If you're feeling good about the market, you're not alone. Take my hand as we go over some of this week's more uplifting headlines.
Ford is emphasizing the fuel-efficient models of its Escape and Focus cars in the deal, hoping that it impresses the carless students enough to make Ford their choice when they graduate to actual automobile ownership.
Sure, there's irony here. Zipcar markets the car-sharing experience on its many advantages over actually owning a car. Zipcar's more than 600,000 members can check out cars by the hour or day without having to worry about insurance, gasoline, or maintenance.
Is there a mixed message here? Nope. Zipcar won't be for all college students when they leave campus, especially those who don't flock to densely populated metropolitan markets where car-sharing is practical. Ford's presence -- and providing discounted memberships and rentals for the time being -- is a smart way for the carmaker to show off its high-tech vehicles.
2. Panda on the run
In a first for DreamWorks Animation (NAS: DWA) , the studio is making its two Kung Fu Panda films available for purchase as Web-served streams in China. DreamWorks Animation is teaming up with Youku.com (NYS: YOKU) , the country's leading video-streaming website.
It's a good move for Youku. It rolled out Youku Premium last year in beta, hoping its growing audience would be open to paying for individual streams of popular movies. It hasn't really moved the needle, since all but $1.2 million of Youku's revenue in its latest quarter came from the display advertising it places on its free ad-supported content.
Turning to kid-friendly content should help, especially if parents want to set a good example in a country where piracy is still a major problem.
3. Androids keep landing everywhere
Who cares if Google (NAS: GOOG) has to pay billions to protect its patents? The Android is hot.
Android is now the operating system of choice for 40% of smartphone owners, according to research tracker Nielsen. The market leader continues to pad its lead over both the iPhone and the BlackBerry.
Google does provide Android for free to handset manufacturers, so it's not a surprise to see hardware makers and wireless carriers flock to Android over closed and costly ecosystems elsewhere. However, the fact that consumers are on board is everything for Big G.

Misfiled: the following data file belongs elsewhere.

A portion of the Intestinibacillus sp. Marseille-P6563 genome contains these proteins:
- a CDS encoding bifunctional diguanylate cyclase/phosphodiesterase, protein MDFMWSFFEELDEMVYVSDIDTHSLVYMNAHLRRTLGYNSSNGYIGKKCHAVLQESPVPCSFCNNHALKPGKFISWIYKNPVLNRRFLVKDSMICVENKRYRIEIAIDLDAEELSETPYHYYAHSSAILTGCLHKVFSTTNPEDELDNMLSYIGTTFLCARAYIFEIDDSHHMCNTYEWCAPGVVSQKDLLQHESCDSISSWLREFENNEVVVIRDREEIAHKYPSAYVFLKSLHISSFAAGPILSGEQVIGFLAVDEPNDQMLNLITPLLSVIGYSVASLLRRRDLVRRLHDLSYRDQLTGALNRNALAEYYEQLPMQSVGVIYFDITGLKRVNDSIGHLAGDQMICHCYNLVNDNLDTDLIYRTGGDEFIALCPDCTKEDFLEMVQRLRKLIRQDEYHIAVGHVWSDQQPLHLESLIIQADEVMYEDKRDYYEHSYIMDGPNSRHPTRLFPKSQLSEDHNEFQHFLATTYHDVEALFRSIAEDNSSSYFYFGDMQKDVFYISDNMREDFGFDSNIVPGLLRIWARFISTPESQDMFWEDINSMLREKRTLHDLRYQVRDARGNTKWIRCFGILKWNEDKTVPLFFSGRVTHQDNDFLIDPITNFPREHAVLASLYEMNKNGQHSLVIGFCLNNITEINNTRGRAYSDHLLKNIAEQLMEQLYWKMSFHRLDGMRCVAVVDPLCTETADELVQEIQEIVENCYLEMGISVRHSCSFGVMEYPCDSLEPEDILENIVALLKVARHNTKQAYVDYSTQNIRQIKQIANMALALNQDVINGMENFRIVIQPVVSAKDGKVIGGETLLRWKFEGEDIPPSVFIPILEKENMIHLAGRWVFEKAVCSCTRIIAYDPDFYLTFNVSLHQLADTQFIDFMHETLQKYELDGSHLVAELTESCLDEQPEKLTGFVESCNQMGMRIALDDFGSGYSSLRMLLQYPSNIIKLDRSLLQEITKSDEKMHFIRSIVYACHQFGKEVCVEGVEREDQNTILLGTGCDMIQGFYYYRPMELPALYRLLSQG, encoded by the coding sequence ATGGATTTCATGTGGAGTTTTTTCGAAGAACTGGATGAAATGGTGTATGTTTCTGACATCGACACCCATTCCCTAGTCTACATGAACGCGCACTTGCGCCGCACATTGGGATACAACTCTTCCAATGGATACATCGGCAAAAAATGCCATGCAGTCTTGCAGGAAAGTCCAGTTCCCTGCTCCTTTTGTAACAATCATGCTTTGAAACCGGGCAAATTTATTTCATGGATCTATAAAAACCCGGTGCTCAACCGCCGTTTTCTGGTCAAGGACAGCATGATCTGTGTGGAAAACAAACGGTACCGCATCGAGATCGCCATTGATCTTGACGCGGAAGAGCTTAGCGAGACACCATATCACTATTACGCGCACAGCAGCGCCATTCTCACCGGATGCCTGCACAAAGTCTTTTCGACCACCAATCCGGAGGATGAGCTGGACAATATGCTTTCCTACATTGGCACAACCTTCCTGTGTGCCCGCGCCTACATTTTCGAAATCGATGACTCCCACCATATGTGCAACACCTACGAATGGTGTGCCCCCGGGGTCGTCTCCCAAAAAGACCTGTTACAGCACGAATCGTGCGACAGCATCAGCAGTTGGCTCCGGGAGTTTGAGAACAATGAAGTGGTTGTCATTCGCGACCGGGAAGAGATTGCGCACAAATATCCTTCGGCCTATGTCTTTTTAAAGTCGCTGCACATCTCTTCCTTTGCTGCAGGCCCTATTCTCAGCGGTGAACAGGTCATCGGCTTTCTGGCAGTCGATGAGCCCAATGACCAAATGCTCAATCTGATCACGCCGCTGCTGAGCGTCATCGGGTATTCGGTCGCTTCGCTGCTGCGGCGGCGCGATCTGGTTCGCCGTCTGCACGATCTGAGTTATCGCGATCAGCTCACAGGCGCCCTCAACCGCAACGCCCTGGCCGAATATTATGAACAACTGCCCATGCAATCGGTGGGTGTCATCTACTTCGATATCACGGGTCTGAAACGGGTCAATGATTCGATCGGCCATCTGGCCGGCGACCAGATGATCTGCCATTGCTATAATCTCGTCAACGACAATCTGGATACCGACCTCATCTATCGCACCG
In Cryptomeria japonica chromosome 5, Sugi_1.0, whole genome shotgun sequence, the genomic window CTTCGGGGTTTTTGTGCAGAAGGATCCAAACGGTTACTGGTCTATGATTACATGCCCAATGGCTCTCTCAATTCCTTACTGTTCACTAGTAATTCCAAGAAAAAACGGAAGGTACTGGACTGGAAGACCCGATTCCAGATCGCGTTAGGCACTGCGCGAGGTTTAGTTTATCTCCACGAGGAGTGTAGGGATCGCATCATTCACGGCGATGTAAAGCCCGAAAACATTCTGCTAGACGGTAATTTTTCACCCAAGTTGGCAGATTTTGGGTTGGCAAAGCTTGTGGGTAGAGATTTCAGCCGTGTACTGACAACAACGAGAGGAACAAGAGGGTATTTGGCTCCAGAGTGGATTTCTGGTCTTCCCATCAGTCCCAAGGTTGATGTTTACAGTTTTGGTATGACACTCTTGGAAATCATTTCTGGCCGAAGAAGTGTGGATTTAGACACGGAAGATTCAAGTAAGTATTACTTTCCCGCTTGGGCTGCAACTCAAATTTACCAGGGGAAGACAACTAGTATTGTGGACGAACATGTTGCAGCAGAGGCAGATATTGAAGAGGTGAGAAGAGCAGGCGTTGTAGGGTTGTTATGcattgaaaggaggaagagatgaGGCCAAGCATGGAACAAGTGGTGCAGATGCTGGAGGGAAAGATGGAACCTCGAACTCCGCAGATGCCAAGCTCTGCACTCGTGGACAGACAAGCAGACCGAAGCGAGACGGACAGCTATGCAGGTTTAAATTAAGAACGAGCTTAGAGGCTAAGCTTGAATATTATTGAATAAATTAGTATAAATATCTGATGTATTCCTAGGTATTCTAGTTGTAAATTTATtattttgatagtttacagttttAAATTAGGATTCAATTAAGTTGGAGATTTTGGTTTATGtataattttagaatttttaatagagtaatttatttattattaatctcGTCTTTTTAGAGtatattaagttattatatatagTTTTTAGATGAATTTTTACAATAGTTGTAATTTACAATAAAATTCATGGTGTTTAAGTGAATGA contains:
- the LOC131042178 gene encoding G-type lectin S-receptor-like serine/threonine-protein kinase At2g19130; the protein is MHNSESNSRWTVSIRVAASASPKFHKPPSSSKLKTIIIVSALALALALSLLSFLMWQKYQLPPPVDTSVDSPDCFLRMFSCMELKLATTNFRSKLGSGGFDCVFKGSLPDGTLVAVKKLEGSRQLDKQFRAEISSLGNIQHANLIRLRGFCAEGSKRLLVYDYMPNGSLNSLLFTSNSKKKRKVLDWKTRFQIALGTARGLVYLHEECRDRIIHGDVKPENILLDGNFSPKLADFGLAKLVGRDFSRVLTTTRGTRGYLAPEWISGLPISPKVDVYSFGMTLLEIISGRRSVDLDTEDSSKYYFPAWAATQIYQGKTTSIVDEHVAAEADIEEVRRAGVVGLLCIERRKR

4. Death and taxes
States have been hoping to get Amazon.com (NAS: AMZN) and other online retailers to collect state-level sales taxes for years. In most cases, Amazon's response is cruel yet swift: It boots affiliate marketers residing in the contested state and it closes down any distribution centers that give the legal appearance of having a presence in the state.
Nobody wins in that scenario, especially the revenue-hungry states. Amazon winds up effectively skirting the legislations, while also either putting people out of work or giving affiliate marketers less reportable income.
Amazon's trying a new tactic in California. It is promising to build several distribution centers in the heavily populated state -- and create 1,000 jobs -- if California backs away from the sales tax collecting requirement, at least temporarily.
State lawmakers are unlikely to go for it, but it's a smart move on Amazon's part since it frames the government as the ones responsible for 1,000 fewer jobs in California at a time when they can sorely be used.
5. Gamers get social
Electronic Arts (NAS: ERTS) isn't just in the game; it's in the social game. The country's second largest video game company is making some major headway with Sims Social, now with a whopping 24.6 million active users on Facebook alone.
Sure, that may be a small number compared to the 34.8 million active Facebook users tending to their virtual harvests in Zynga's FarmVille, but keep in mind that EA is actually the small fry here.
Zynga's proposed market valuation has been as high as $20 billion this summer. EA clocks in at just a third of that princely sum in capitalization -- and it also has its bread-and-butter console games bringing home the die-hard gamer bacon.
At the time thisarticle was published The Motley Fool owns shares of Google, Zipcar, and Ford. Motley Fool newsletter services have recommended buying shares of Ford, DreamWorks Animation, Google, Zipcar, and Amazon.com. Try any of our Foolish newsletter services free for 30 days. We Fools may not all hold the same opinions, but we all believe that considering a diverse range of insights makes us better investors. The Motley Fool has a disclosure policy.Longtime Fool contributor Rick Munarriz is an optimist at every turn. He does not own shares in any of the stocks in this story, except for Zipcar and Ford. Rick is also part of theRule Breakersnewsletter research team, seeking out tomorrow's ultimate growth stocks a day early.
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